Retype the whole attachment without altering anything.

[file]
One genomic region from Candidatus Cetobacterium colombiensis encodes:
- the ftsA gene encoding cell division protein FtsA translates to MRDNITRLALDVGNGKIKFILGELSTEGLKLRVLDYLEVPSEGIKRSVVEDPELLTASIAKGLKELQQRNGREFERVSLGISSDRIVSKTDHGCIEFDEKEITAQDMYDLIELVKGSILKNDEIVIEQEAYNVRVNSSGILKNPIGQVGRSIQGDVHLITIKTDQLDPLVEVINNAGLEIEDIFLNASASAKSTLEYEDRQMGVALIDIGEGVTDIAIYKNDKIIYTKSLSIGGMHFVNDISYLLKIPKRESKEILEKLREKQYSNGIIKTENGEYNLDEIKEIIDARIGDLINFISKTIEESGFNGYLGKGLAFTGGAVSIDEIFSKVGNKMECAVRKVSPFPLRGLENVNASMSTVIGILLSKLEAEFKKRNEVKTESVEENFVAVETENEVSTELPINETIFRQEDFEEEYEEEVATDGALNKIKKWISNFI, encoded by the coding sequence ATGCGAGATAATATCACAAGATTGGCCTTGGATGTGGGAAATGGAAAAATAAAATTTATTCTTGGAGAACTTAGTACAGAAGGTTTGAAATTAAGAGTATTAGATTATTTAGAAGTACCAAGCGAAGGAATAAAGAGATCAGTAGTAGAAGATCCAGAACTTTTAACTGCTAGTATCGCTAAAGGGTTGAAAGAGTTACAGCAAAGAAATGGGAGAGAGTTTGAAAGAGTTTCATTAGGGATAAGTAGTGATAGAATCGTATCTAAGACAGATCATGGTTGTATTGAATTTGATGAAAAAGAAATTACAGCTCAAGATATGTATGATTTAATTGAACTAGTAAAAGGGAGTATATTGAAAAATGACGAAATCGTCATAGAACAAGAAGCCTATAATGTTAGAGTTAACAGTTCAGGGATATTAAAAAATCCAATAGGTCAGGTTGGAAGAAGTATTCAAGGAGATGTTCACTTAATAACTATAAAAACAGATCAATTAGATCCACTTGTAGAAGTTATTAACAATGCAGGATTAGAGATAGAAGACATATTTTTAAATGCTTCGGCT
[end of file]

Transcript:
One genomic region from Candidatus Cetobacterium colombiensis encodes:
- the ftsA gene encoding cell division protein FtsA translates to MRDNITRLALDVGNGKIKFILGELSTEGLKLRVLDYLEVPSEGIKRSVVEDPELLTASIAKGLKELQQRNGREFERVSLGISSDRIVSKTDHGCIEFDEKEITAQDMYDLIELVKGSILKNDEIVIEQEAYNVRVNSSGILKNPIGQVGRSIQGDVHLITIKTDQLDPLVEVINNAGLEIEDIFLNASASAKSTLEYEDRQMGVALIDIGEGVTDIAIYKNDKIIYTKSLSIGGMHFVNDISYLLKIPKRESKEILEKLREKQYSNGIIKTENGEYNLDEIKEIIDARIGDLINFISKTIEESGFNGYLGKGLAFTGGAVSIDEIFSKVGNKMECAVRKVSPFPLRGLENVNASMSTVIGILLSKLEAEFKKRNEVKTESVEENFVAVETENEVSTELPINETIFRQEDFEEEYEEEVATDGALNKIKKWISNFI, encoded by the coding sequence ATGCGAGATAATATCACAAGATTGGCCTTGGATGTGGGAAATGGAAAAATAAAATTTATTCTTGGAGAACTTAGTACAGAAGGTTTGAAATTAAGAGTATTAGATTATTTAGAAGTACCAAGCGAAGGAATAAAGAGATCAGTAGTAGAAGATCCAGAACTTTTAACTGCTAGTATCGCTAAAGGGTTGAAAGAGTTACAGCAAAGAAATGGGAGAGAGTTTGAAAGAGTTTCATTAGGGATAAGTAGTGATAGAATCGTATCTAAGACAGATCATGGTTGTATTGAATTTGATGAAAAAGAAATTACAGCTCAAGATATGTATGATTTAATTGAACTAGTAAAAGGGAGTATATTGAAAAATGACGAAATCGTCATAGAACAAGAAGCCTATAATGTTAGAGTTAACAGTTCAGGGATATTAAAAAATCCAATAGGTCAGGTTGGAAGAAGTATTCAAGGAGATGTTCACTTAATAACTATAAAAACAGATCAATTAGATCCACTTGTAGAAGTTATTAACAATGCAGGATTAGAGATAGAAGACATATTTTTAAATGCTTCGGCT